There are numerous situations in industry and research where pressures or pressure differentials must be measured for the determination of flow rates, velocities, state properties of substances and for many other reasons. This invention comprises a new, simple and inexpensive device for the very sensitive determination of pressure differentials.


Two embodiments (one using a straight horizontally disposed capillary tube shown in FIG. 1) and another using a coiled capillary tube (shown in FIG. 2) are disclosed.

Both embodiments have as their object the provision of a highly sensitive manometer of low cost, and the embodiment that uses the coiled capillary has the further advantage that the coil is substantially gravity independent so the sensitive spatial orientation of prior art manometer devices is not critical in this embodiment of the device.


FIG. 1 is a schematic side view representation of one embodiment of the device.

FIG. 2 is a schematic top view representation of another embodiment of the device.

FIG. 3 is a graph showing the velocity profile during laminar tube flow both as measured by the present device (marked "Experimental") and plotted according to mathematical theory (marked "Theory").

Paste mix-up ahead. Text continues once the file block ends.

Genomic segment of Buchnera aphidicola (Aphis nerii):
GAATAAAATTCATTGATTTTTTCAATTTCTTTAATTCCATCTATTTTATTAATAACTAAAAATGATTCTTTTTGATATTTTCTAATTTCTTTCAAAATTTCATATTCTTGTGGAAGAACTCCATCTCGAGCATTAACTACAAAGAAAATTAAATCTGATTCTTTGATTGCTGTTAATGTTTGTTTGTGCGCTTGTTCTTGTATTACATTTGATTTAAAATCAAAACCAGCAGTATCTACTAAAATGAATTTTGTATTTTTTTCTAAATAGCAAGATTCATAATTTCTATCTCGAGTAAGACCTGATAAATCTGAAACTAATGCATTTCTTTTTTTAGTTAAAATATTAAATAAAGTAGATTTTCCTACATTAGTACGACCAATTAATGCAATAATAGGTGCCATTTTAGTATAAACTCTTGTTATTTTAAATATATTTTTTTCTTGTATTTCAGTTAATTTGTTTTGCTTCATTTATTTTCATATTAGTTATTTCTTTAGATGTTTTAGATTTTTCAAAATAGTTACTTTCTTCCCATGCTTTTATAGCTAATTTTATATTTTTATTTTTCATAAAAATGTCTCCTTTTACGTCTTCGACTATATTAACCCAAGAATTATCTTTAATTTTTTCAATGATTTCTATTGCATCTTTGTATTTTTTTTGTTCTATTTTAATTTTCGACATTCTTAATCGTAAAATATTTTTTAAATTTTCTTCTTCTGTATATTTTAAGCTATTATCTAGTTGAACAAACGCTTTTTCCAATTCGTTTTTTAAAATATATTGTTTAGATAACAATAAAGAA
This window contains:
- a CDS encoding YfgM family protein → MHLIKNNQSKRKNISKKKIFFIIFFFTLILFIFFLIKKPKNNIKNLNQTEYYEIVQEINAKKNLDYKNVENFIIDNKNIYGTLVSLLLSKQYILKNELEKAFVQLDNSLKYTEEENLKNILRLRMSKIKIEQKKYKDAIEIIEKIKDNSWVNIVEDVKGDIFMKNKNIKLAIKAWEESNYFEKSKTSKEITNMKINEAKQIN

Two cylindrical thermally well insulated reservoirs 6,6 of identical diameter D are placed such that their axes 10 are vertical. The reservoirs 6,6 are connected by a large bore tube 12 at the bottom and by a horizontal capillary tube 14 of diameter d. The two reservoirs 6, the capillary 14 and the large bore tube 12 are filled with a manometer fluid 16. Due to the connecting lines 12 and 14 the liquid surface level 26, 26 within the reservoirs will be in the same horizontal plane when p1 =p2. Near the left end 18 of the capillary tube 14 is fused a short tube 20 capped by a rubber sleeve 21 (septum) allowing introduction of an air bubble 22 by means of a hypodermic needle (not shown). Closing the valve 24 in the large bore connecting tube 12 and pressurizing one reservoir 6 (the one shown on the left in FIG. 1) slightly will push the bubble 22 towards the right (as shown in FIG. 1) until a desired position is reached. The valve 24 is now opened and the liquid surface levels 26 within the two legs of the manometer will again adjust to a common horizontal plane. During the adjustment the air bubble 22 will move only a small distance towards the left (as shown in FIG. 1) due to the fact that flow through the large bore tube 12 is many times less restricted by viscous effects than in the capillary tube 14. Closing the valve 12 and recording the location of the bubble 22 makes the instrument ready for measurements.